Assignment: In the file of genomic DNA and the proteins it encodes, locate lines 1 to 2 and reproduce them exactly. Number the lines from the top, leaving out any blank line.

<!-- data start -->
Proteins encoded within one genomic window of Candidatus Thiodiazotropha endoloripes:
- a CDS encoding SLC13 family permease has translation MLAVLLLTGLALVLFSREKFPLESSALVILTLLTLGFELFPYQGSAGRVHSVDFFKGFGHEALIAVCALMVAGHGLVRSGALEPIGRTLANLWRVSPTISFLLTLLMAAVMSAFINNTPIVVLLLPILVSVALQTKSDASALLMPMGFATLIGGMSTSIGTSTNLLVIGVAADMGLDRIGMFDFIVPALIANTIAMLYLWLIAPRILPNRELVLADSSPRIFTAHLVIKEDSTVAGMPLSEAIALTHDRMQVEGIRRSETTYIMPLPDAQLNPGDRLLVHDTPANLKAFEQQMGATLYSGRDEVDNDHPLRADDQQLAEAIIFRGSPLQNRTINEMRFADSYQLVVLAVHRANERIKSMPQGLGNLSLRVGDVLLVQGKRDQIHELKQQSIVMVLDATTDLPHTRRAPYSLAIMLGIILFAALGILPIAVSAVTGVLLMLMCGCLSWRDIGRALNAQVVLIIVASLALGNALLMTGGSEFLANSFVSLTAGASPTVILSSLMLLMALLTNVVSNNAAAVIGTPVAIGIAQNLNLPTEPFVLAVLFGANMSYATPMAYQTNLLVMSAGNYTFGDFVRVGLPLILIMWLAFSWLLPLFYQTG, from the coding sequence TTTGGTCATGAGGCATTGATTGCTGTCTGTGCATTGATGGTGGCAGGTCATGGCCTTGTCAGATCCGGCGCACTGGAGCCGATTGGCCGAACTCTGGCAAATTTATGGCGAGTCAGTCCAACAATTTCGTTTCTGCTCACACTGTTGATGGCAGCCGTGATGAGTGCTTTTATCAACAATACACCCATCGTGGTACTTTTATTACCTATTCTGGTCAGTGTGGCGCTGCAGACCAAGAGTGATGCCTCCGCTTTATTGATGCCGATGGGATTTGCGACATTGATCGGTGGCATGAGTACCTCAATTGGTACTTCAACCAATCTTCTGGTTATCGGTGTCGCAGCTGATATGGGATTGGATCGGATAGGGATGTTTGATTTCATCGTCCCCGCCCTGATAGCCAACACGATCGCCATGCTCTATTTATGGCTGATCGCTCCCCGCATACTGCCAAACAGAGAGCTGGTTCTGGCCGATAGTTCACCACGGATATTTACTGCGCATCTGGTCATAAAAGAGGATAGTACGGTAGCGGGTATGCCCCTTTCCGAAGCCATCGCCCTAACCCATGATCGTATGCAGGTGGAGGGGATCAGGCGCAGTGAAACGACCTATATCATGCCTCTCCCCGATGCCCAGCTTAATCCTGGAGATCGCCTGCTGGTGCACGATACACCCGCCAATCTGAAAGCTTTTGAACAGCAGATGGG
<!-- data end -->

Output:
Proteins encoded within one genomic window of Candidatus Thiodiazotropha endoloripes:
- a CDS encoding SLC13 family permease has translation MLAVLLLTGLALVLFSREKFPLESSALVILTLLTLGFELFPYQGSAGRVHSVDFFKGFGHEALIAVCALMVAGHGLVRSGALEPIGRTLANLWRVSPTISFLLTLLMAAVMSAFINNTPIVVLLLPILVSVALQTKSDASALLMPMGFATLIGGMSTSIGTSTNLLVIGVAADMGLDRIGMFDFIVPALIANTIAMLYLWLIAPRILPNRELVLADSSPRIFTAHLVIKEDSTVAGMPLSEAIALTHDRMQVEGIRRSETTYIMPLPDAQLNPGDRLLVHDTPANLKAFEQQMGATLYSGRDEVDNDHPLRADDQQLAEAIIFRGSPLQNRTINEMRFADSYQLVVLAVHRANERIKSMPQGLGNLSLRVGDVLLVQGKRDQIHELKQQSIVMVLDATTDLPHTRRAPYSLAIMLGIILFAALGILPIAVSAVTGVLLMLMCGCLSWRDIGRALNAQVVLIIVASLALGNALLMTGGSEFLANSFVSLTAGASPTVILSSLMLLMALLTNVVSNNAAAVIGTPVAIGIAQNLNLPTEPFVLAVLFGANMSYATPMAYQTNLLVMSAGNYTFGDFVRVGLPLILIMWLAFSWLLPLFYQTG, from the coding sequence TTTGGTCATGAGGCATTGATTGCTGTCTGTGCATTGATGGTGGCAGGTCATGGCCTTGTCAGATCCGGCGCACTGGAGCCGATTGGCCGAACTCTGGCAAATTTATGGCGAGTCAGTCCAACAATTTCGTTTCTGCTCACACTGTTGATGGCAGCCGTGATGAGTGCTTTTATCAACAATACACCCATCGTGGTACTTTTATTACCTATTCTGGTCAGTGTGGCGCTGCAGACCAAGAGTGATGCCTCCGCTTTATTGATGCCGATGGGATTTGCGACATTGATCGGTGGCATGAGTACCTCAATTGGTACTTCAACCAATCTTCTGGTTATCGGTGTCGCAGCTGATATGGGATTGGATCGGATAGGGATGTTTGATTTCATCGTCCCCGCCCTGATAGCCAACACGATCGCCATGCTCTATTTATGGCTGATCGCTCCCCGCATACTGCCAAACAGAGAGCTGGTTCTGGCCGATAGTTCACCACGGATATTTACTGCGCATCTGGTCATAAAAGAGGATAGTACGGTAGCGGGTATGCCCCTTTCCGAAGCCATCGCCCTAACCCATGATCGTATGCAGGTGGAGGGGATCAGGCGCAGTGAAACGACCTATATCATGCCTCTCCCCGATGCCCAGCTTAATCCTGGAGATCGCCTGCTGGTGCACGATACACCCGCCAATCTGAAAGCTTTTGAACAGCAGATGGG